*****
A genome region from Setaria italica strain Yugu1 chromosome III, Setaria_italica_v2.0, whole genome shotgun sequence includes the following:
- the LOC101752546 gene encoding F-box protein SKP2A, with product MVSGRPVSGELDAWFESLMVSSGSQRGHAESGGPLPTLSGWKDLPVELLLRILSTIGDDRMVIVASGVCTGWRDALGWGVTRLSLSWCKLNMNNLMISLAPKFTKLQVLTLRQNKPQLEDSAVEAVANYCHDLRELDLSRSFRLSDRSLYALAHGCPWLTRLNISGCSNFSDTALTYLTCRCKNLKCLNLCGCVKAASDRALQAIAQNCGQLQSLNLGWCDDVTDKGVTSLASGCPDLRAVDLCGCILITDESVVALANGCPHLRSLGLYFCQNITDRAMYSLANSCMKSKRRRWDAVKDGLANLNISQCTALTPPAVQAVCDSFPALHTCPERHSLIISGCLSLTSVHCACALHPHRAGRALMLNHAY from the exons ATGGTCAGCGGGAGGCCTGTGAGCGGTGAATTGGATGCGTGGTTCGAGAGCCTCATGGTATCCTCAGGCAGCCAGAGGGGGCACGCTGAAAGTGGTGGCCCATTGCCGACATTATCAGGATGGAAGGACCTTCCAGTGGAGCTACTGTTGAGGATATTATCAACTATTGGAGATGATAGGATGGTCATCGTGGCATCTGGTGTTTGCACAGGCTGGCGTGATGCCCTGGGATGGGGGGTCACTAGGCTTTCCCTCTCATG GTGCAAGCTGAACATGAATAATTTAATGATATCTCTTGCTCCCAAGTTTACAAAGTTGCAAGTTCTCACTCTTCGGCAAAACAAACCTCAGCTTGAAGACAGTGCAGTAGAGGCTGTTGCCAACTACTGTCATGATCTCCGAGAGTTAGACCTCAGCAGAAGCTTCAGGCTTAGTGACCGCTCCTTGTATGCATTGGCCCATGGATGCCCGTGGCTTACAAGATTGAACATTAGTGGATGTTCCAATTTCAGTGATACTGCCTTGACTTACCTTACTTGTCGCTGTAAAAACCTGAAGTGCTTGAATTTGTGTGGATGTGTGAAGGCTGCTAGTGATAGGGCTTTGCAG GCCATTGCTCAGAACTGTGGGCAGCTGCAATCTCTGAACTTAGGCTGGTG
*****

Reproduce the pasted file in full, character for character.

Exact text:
A genome region from Setaria italica strain Yugu1 chromosome III, Setaria_italica_v2.0, whole genome shotgun sequence includes the following:
- the LOC101752546 gene encoding F-box protein SKP2A, with product MVSGRPVSGELDAWFESLMVSSGSQRGHAESGGPLPTLSGWKDLPVELLLRILSTIGDDRMVIVASGVCTGWRDALGWGVTRLSLSWCKLNMNNLMISLAPKFTKLQVLTLRQNKPQLEDSAVEAVANYCHDLRELDLSRSFRLSDRSLYALAHGCPWLTRLNISGCSNFSDTALTYLTCRCKNLKCLNLCGCVKAASDRALQAIAQNCGQLQSLNLGWCDDVTDKGVTSLASGCPDLRAVDLCGCILITDESVVALANGCPHLRSLGLYFCQNITDRAMYSLANSCMKSKRRRWDAVKDGLANLNISQCTALTPPAVQAVCDSFPALHTCPERHSLIISGCLSLTSVHCACALHPHRAGRALMLNHAY from the exons ATGGTCAGCGGGAGGCCTGTGAGCGGTGAATTGGATGCGTGGTTCGAGAGCCTCATGGTATCCTCAGGCAGCCAGAGGGGGCACGCTGAAAGTGGTGGCCCATTGCCGACATTATCAGGATGGAAGGACCTTCCAGTGGAGCTACTGTTGAGGATATTATCAACTATTGGAGATGATAGGATGGTCATCGTGGCATCTGGTGTTTGCACAGGCTGGCGTGATGCCCTGGGATGGGGGGTCACTAGGCTTTCCCTCTCATG GTGCAAGCTGAACATGAATAATTTAATGATATCTCTTGCTCCCAAGTTTACAAAGTTGCAAGTTCTCACTCTTCGGCAAAACAAACCTCAGCTTGAAGACAGTGCAGTAGAGGCTGTTGCCAACTACTGTCATGATCTCCGAGAGTTAGACCTCAGCAGAAGCTTCAGGCTTAGTGACCGCTCCTTGTATGCATTGGCCCATGGATGCCCGTGGCTTACAAGATTGAACATTAGTGGATGTTCCAATTTCAGTGATACTGCCTTGACTTACCTTACTTGTCGCTGTAAAAACCTGAAGTGCTTGAATTTGTGTGGATGTGTGAAGGCTGCTAGTGATAGGGCTTTGCAG GCCATTGCTCAGAACTGTGGGCAGCTGCAATCTCTGAACTTAGGCTGGTG